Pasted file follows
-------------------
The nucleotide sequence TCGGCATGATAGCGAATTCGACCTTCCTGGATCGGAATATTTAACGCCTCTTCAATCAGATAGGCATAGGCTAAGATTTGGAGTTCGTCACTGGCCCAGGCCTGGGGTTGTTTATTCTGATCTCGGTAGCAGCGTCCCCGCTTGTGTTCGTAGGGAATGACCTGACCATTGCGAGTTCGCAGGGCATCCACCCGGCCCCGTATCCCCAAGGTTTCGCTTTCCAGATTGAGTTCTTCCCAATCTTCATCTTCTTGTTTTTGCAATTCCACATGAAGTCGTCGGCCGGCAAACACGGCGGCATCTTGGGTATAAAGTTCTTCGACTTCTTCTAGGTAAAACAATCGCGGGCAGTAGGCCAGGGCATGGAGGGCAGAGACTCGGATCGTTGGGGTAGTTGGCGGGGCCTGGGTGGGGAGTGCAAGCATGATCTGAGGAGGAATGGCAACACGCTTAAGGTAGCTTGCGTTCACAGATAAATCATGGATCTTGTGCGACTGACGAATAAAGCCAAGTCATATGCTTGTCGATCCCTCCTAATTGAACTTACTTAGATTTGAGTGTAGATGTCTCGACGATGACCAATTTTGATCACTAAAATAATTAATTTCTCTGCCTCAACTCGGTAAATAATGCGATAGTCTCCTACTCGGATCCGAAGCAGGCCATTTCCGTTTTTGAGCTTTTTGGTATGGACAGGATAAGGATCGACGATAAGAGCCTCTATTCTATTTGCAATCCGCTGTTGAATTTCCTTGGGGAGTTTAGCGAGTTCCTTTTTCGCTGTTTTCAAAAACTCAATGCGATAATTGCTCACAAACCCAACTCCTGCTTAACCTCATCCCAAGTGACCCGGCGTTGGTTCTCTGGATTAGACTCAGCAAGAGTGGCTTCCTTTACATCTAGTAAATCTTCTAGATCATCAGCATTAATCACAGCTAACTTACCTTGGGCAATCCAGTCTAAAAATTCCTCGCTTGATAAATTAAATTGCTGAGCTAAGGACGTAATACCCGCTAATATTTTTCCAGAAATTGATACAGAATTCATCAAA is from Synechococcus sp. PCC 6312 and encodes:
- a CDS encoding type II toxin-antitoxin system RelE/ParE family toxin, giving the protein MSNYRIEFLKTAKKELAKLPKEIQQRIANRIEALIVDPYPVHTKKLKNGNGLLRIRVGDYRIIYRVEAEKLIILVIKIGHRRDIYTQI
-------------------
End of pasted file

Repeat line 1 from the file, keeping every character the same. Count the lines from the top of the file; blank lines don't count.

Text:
The nucleotide sequence TCGGCATGATAGCGAATTCGACCTTCCTGGATCGGAATATTTAACGCCTCTTCAATCAGATAGGCATAGGCTAAGATTTGGAGTTCGTCACTGGCCCAGGCCTGGGGTTGTTTATTCTGATCTCGGTAGCAGCGTCCCCGCTTGTGTTCGTAGGGAATGACCTGACCATTGCGAGTTCGCAGGGCATCCACCCGGCCCCGTATCCCCAAGGTTTCGCTTTCCAGATTGAGTTCTTCCCAATCTTCATCTTCTTGTTTTTGCAATTCCACATGAAGTCGTCGGCCGGCAAACACGGCGGCATCTTGGGTATAAAGTTCTTCGACTTCTTCTAGGTAAAACAATCGCGGGCAGTAGGCCAGGGCATGGAGGGCAGAGACTCGGATCGTTGGGGTAGTTGGCGGGGCCTGGGTGGGGAGTGCAAGCATGATCTGAGGAGGAATGGCAACACGCTTAAGGTAGCTTGCGTTCACAGATAAATCATGGATCTTGTGCGACTGACGAATAAAGCCAAGTCATATGCTTGTCGATCCCTCCTAATTGAACTTACTTAGATTTGAGTGTAGATGTCTCGACGATGACCAATTTTGATCACTAAAATAATTAATTTCTCTGCCTCAACTCGGTAAATAATGCGATAGTCTCCTACTCGGATCCGAAGCAGGCCATTTCCGTTTTTGAGCTTTTTGGTATGGACAGGATAAGGATCGACGATAAGAGCCTCTATTCTATTTGCAATCCGCTGTTGAATTTCCTTGGGGAGTTTAGCGAGTTCCTTTTTCGCTGTTTTCAAAAACTCAATGCGATAATTGCTCACAAACCCAACTCCTGCTTAACCTCATCCCAAGTGACCCGGCGTTGGTTCTCTGGATTAGACTCAGCAAGAGTGGCTTCCTTTACATCTAGTAAATCTTCTAGATCATCAGCATTAATCACAGCTAACTTACCTTGGGCAATCCAGTCTAAAAATTCCTCGCTTGATAAATTAAATTGCTGAGCTAAGGACGTAATACCCGCTAATATTTTTCCAGAAATTGATACAGAATTCATCAAA is from Synechococcus sp. PCC 6312 and encodes: